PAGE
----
Monday, 11 January 2016: 4:15 PM
Room 346/347 ( New Orleans Ernest N. Morial Convention Center)
We examine the potential for geographic smoothing of solar photovoltaic (PV) electricity generation using 13 months of observed power production from utility-scale plants in Gujarat, India. We use geographic correlation and Fourier transform estimates of the power spectral density (PSD) to characterize the observed variability of operating solar PV plants as a function of time scale. Most plants show a spectrum that is linear in the loglog domain at high frequencies f, ranging from f^-1.23 to f^-1.56 (slopes of -1.23 and -1.56), thus exhibiting more relative variability at high frequencies than exhibited by wind plants. PSDs for large PV plants have a steeper slope than those for small plants, hence more smoothing at short time scales. Interconnecting 20 Gujarat plants yields a f-1.66 spectrum, reducing fluctuations at frequencies corresponding to 6 hours and 1 hour by 23% and 45%, respectively. Half this smoothing can be obtained through connecting 4-5 plants; the diminishing returns of less than 1% occurs at 12-14 plants. The largest plant (322MW) showed an f^-1.76 spectrum. This suggests that in Gujarat, the potential for smoothing is limited to that obtained by one large plant. Preliminary results comparing generation data with 1-minute irradiance data suggest that the irradiance data may have different physical characteristics than the power plant data, suggesting work to estimate solar siting as a function of irradiance only may need review.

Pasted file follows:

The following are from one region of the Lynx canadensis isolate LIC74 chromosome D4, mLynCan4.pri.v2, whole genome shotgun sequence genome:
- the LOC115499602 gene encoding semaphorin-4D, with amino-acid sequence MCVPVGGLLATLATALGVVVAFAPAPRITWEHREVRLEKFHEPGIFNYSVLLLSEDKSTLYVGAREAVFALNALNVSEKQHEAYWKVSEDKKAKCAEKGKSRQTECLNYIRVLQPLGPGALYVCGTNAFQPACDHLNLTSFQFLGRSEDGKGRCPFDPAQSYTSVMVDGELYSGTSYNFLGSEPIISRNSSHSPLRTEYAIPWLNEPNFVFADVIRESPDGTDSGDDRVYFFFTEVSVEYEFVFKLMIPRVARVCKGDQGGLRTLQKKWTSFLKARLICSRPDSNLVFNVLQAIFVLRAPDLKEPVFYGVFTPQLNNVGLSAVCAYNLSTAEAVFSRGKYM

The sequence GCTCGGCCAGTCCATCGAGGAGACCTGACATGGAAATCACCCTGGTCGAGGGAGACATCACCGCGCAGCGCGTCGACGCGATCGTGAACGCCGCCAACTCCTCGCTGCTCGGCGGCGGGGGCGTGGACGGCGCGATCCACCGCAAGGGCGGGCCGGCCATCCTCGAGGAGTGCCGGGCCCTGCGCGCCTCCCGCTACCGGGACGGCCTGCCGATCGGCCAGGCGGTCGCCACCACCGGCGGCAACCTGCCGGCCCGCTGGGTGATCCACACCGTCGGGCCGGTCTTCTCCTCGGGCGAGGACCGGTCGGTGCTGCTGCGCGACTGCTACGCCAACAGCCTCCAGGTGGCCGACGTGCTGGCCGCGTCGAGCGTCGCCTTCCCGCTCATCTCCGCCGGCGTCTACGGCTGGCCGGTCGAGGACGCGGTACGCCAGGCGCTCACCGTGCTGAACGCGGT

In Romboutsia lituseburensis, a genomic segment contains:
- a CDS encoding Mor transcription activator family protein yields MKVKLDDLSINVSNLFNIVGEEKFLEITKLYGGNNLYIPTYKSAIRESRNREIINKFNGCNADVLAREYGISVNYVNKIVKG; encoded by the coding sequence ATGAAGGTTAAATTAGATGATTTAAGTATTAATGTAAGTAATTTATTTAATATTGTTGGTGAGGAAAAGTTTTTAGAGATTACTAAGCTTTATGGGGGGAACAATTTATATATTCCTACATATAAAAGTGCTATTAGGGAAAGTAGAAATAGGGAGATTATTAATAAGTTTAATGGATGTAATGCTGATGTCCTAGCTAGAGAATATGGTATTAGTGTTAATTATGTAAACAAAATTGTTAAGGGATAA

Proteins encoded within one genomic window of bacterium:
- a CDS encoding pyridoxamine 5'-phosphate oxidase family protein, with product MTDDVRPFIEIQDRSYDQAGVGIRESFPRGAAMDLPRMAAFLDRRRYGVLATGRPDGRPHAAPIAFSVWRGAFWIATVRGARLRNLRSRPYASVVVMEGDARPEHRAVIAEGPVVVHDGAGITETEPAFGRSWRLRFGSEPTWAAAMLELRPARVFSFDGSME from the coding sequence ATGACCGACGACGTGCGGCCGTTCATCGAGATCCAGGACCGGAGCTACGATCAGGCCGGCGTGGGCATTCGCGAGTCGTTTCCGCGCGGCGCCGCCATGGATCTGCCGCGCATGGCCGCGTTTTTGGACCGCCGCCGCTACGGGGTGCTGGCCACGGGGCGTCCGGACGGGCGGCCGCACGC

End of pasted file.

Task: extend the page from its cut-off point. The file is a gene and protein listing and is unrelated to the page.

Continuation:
Supplementary URL: https://www.linkedin.com/pub/kelly-klima/10/440/250
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